Everything You Need to Know About Nonprofit Business Loans
Nonprofit organizations share many of the same characteristics as for-profit businesses. Your nonprofit organization will likely need to pay for equipment (i.e. computers), office space, and employee salaries. Still, like any business, your nonprofit must generate revenue, perhaps through donations or collecting fees for services.
Also, like a business, your nonprofit’s success or failure often comes down to execution. How effective are the services that you’re providing? How prudently are you managing your cash flow? Taking out a loan can have a big impact on your organization’s operations, providing funds that you can invest in your services, while also creating financial obligations.
While loans are a great option, many nonprofits face difficulties securing them, and there are some notable downsides that come with them. In this post, we’ll review everything you need to know about applying for and receiving a nonprofit business loan, so that you can determine if it’s right for your organization.
Who Provides Nonprofit Business Loans?
Unfortunately, nonprofit business loans can be hard to obtain, as few lenders offer them. From a lender’s perspective, lending to a nonprofit is just as risky, if not riskier, as lending to a business. To consider your nonprofit, the lender will need to examine your organization’s revenues, fundraising plans, costs, and other financial data.
Many nonprofits rely on government grants and large donations. Unfortunately, these revenue streams can dry up quickly as donors’ priorities change. This increases the liability for lenders, which may result in higher interest rates or increased application rejections.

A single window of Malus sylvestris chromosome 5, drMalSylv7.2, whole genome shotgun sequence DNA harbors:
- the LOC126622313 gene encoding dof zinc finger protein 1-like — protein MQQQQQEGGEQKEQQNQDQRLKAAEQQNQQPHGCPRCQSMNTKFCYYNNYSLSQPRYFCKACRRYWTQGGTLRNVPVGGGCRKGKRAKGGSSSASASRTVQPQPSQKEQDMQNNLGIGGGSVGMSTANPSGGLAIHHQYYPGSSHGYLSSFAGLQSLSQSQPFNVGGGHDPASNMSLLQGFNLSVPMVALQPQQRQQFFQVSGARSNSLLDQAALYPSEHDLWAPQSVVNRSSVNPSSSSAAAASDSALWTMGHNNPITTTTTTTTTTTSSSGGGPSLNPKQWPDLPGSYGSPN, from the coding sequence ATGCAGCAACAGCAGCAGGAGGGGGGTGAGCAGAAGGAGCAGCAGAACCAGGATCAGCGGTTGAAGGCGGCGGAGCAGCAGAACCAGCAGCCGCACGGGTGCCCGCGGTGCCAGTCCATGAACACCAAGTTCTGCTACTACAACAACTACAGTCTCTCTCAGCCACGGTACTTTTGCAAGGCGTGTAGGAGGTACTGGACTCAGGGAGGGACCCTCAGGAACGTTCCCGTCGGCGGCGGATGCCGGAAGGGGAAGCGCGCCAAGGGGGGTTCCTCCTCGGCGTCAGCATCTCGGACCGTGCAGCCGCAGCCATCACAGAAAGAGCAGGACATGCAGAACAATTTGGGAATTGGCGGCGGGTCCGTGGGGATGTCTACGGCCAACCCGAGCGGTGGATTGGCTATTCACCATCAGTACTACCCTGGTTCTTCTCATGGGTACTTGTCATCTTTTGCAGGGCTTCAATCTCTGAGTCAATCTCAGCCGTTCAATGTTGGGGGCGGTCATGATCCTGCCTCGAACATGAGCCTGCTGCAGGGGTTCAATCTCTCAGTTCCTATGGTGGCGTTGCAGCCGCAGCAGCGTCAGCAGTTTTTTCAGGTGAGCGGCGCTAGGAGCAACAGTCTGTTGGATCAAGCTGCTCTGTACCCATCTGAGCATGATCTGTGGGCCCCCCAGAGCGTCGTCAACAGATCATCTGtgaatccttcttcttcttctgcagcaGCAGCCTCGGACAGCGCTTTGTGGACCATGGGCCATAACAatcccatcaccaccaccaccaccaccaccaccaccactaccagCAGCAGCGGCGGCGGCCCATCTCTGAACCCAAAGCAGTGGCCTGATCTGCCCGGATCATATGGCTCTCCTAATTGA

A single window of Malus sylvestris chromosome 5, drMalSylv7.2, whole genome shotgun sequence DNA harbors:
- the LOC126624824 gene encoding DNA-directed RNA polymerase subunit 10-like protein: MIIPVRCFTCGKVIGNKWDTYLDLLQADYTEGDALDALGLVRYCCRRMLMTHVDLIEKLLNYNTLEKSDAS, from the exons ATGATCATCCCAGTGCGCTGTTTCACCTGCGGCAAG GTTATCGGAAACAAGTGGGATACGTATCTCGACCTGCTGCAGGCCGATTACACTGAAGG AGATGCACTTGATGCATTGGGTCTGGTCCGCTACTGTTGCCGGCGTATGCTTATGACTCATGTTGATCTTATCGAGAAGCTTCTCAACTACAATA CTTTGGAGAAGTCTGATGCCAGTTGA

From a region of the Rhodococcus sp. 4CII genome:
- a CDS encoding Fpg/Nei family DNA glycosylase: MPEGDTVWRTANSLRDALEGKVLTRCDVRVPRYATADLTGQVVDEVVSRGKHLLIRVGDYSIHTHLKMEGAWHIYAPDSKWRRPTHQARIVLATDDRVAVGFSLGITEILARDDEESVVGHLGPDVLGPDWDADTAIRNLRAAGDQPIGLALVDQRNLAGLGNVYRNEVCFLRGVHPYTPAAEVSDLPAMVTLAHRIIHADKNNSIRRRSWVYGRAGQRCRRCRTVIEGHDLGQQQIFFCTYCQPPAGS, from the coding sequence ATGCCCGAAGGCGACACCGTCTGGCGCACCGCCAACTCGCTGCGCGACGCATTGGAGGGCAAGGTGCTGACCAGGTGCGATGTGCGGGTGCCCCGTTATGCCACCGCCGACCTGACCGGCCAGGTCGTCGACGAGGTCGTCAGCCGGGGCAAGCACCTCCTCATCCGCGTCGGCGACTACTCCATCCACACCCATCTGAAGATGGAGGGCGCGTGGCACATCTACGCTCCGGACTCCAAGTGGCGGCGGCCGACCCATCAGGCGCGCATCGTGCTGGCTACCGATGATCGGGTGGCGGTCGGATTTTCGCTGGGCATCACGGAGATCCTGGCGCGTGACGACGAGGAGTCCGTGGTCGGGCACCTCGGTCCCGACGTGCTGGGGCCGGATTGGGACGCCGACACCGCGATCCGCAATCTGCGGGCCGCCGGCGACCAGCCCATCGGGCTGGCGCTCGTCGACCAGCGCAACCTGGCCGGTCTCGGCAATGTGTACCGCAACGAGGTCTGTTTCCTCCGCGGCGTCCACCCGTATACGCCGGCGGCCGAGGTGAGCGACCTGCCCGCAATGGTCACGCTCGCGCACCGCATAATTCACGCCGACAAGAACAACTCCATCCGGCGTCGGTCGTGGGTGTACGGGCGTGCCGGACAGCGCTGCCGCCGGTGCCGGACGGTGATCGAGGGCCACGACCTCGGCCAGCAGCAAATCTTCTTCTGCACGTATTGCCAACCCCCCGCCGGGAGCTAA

Further, many nonprofits can’t simply sell more products or services like a business could. In fact, increasing your services could result in higher costs while not raising revenues. Often, the only way nonprofits can increase revenues is through fundraising drives or applying for grants. For these reasons, some lenders won’t lend to nonprofits or may charge higher interest rates if they do.
Where and How to Apply for a Nonprofit Loan
The application process will vary from lender to lender. However, you will almost certainly have to provide detailed and accurate financial information outlining your revenues, spending, and assets. Due to this, you should compile this documentation before applying for a nonprofit loan.
The Small Business Administration (SBA) offers informational resources to help nonprofits and other organizations identify potential lenders. You should look for lenders with experience lending to nonprofits. They may be more likely to accept your application and will have a better understanding of your organization’s needs.
Consider the Liabilities
Your nonprofit organization will be liable for any loan taken out in its name. You may have to submit collateral, which could be possessed if you fail to make payments. This could disrupt your operations and put your nonprofits future at risk.
Repayment plans will also result in financial burdens, eating into your cash flow, which could create liquidity problems. You should only take out money that you genuinely need and should closely consider the impact repayment will have on your finances.
Before applying for a loan, it’s important to read all of the fine print. You should know the repayment terms, interest rates, and fees. Keep in mind that while longer repayment terms carry lower monthly payments, they often cost more in the long run as interest accrues.
Conclusion: Nonprofit Loans Aren’t Your Only Option
If your nonprofit needs additional financing, a loan might be the answer. However, it’s important to consider the terms of nonprofit business loans and how repayment will affect your organization. It’s advisable to first seek out a grant or to raise money before taking out a loan. If such funding is not available, then you could consider nonprofit business financing.
Editorial Note: Any opinions, analyses, reviews or recommendations expressed in this article are those of the author's alone, and have not been reviewed, approved, or otherwise endorsed by any of these entities.